Last September, the Holly community spearheaded the initiative of Oakland County judge Michael Warren and his daughter Leah in celebrating our nation’s political and cultural heritage through Patriot Week and the Patriot Week Festival. The week-long celebration focused on our founding fathers and significant leaders, the values and concepts that make America great, and worked to promote greater civic awareness of our heritage.
Obviously, George Washington and his leadership of the Continental Army, the Constitutional Convention and the first eight years of our nation is a major figure in that heritage. While Washington wasn’t the philosopher and writer to the magnitude of many of his compatriots like James Madison, Thomas Jefferson and Thomas Paine, he contributed to one of the most important, and most disregarded, treatises on the new nation: his Farewell Address.
Washington intended to retire after his first term in 1792 and with the help of Madison began drafting a farewell essay, but the strife between the Federalists and the Republicans was growing and both Alexander Hamilton and Jefferson convinced him to provide his leadership for another term. Unconvinced a second time, he and Hamilton completed the draft of the farewell address (demonstrating the rarest of “bipartisan” efforts not seen since), which was published in September of 1796.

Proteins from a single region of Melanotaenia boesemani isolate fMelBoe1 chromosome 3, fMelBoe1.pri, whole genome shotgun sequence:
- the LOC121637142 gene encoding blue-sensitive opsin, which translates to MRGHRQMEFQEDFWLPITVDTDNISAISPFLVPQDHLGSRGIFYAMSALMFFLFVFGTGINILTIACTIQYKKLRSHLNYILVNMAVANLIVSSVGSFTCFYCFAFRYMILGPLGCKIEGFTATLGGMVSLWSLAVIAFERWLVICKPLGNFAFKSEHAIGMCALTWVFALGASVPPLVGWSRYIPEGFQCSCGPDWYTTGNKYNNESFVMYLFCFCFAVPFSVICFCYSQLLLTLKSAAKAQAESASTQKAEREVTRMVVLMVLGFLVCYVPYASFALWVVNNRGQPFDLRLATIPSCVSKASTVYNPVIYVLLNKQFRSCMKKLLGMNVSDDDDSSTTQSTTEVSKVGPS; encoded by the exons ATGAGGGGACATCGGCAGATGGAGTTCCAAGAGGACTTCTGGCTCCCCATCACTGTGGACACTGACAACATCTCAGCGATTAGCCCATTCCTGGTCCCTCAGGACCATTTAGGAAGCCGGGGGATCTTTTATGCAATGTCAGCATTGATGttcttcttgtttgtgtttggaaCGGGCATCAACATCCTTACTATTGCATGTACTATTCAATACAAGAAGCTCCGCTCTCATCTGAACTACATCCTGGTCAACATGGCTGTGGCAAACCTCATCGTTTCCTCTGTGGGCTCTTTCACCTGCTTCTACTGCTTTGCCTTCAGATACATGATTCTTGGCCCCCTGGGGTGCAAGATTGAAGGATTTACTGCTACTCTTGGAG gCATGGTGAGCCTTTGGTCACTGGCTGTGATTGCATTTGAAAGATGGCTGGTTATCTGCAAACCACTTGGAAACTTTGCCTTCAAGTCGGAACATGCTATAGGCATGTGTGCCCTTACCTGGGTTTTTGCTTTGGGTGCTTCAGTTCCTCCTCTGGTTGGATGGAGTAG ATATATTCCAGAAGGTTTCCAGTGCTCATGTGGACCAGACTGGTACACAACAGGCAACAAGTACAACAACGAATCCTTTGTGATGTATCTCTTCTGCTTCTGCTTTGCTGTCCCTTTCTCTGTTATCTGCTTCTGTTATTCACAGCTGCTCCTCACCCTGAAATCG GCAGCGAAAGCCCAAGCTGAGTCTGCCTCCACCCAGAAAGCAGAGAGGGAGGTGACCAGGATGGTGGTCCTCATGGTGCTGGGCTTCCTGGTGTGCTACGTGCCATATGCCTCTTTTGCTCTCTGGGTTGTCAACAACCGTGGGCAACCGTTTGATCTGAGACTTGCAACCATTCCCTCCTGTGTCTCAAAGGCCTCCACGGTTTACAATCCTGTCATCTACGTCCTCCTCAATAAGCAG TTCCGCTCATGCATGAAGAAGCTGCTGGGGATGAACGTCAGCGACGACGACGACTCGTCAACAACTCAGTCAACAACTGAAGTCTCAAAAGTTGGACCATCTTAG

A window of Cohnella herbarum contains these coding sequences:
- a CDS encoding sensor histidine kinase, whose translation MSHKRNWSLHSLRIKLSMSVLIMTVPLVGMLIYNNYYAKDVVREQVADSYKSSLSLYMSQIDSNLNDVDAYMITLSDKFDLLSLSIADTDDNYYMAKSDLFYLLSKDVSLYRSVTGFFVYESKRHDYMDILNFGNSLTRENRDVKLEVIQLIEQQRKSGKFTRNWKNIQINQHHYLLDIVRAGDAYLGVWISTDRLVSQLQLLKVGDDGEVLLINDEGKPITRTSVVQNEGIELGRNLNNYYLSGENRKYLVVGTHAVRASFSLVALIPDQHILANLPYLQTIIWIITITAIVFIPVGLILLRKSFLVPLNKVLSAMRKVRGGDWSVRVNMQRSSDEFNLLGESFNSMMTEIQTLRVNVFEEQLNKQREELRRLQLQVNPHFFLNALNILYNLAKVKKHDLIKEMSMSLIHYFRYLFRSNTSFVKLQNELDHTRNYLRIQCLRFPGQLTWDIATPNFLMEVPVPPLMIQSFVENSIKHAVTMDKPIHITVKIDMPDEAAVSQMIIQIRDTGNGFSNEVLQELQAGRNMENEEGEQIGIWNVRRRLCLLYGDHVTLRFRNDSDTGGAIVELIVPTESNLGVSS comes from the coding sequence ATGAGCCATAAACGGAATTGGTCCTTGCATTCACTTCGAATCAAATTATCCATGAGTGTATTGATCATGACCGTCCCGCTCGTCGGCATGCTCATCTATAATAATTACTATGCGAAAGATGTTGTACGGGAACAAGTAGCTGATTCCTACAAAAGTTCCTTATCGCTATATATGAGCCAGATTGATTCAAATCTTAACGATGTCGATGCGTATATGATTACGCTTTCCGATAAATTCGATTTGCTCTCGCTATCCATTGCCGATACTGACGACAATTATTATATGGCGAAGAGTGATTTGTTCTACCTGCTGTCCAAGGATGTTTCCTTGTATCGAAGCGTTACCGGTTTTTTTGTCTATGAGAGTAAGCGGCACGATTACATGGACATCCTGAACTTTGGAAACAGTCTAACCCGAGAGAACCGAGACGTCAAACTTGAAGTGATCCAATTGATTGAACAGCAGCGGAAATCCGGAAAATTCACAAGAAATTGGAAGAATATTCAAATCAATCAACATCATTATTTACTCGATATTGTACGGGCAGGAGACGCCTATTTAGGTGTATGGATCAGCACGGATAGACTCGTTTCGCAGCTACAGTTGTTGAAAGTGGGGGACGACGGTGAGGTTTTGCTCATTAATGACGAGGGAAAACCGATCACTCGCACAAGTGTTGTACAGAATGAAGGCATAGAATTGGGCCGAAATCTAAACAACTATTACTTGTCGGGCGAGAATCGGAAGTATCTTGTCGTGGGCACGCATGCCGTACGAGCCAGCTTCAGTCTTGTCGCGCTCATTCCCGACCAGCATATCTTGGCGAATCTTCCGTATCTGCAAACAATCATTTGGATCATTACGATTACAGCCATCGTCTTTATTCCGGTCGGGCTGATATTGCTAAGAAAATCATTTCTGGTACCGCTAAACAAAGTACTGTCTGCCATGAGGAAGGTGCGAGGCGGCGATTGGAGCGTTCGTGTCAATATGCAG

In his address, he praised the progress of the new nation, but also admonished its citizens and leaders of two great dangers, among other topics. Washington saw the conflict that had embroiled Europe for more than 500 years, and which was reaching another fever point. He warned America that positive foreign relations were necessary, but to remain neutral and not take sides lest the new nation be pulled into the conflicts with disastrous results, or allow unhealthy meddling in our own affairs.
His other key admonition was on the home front, warning of the dangers of factionalism and sectionalism, namely north vs. south and Federalists vs. Republicans. Specifically, he warned of the dangers of political parties and the negative influence they can exert. They distract from promoting the common good, and serve more to divide than they do provide checks and balances on the government.
Obviously, his words weren’t heeded, as our nation has been partisan ever since and hyper-partisan in recent years. And while partisan politics don’t typically leech down to the local level in communities like Holly, a new movement in the 2012 election cycle is pushing our community down a parallel road.
Recent issues have caused a great deal of public stir and controversy with the Holly Township Board of Trustees, led by Holly’s county commissioner Robert Hoffman and some of his supporters. One result of this has been the emergence of a group of candidates for Holly Township office who are striving to unseat the sitting officials, and to that end are campaigning and fundraising as a group—Progress for Holly Township is their nascent Facebook page.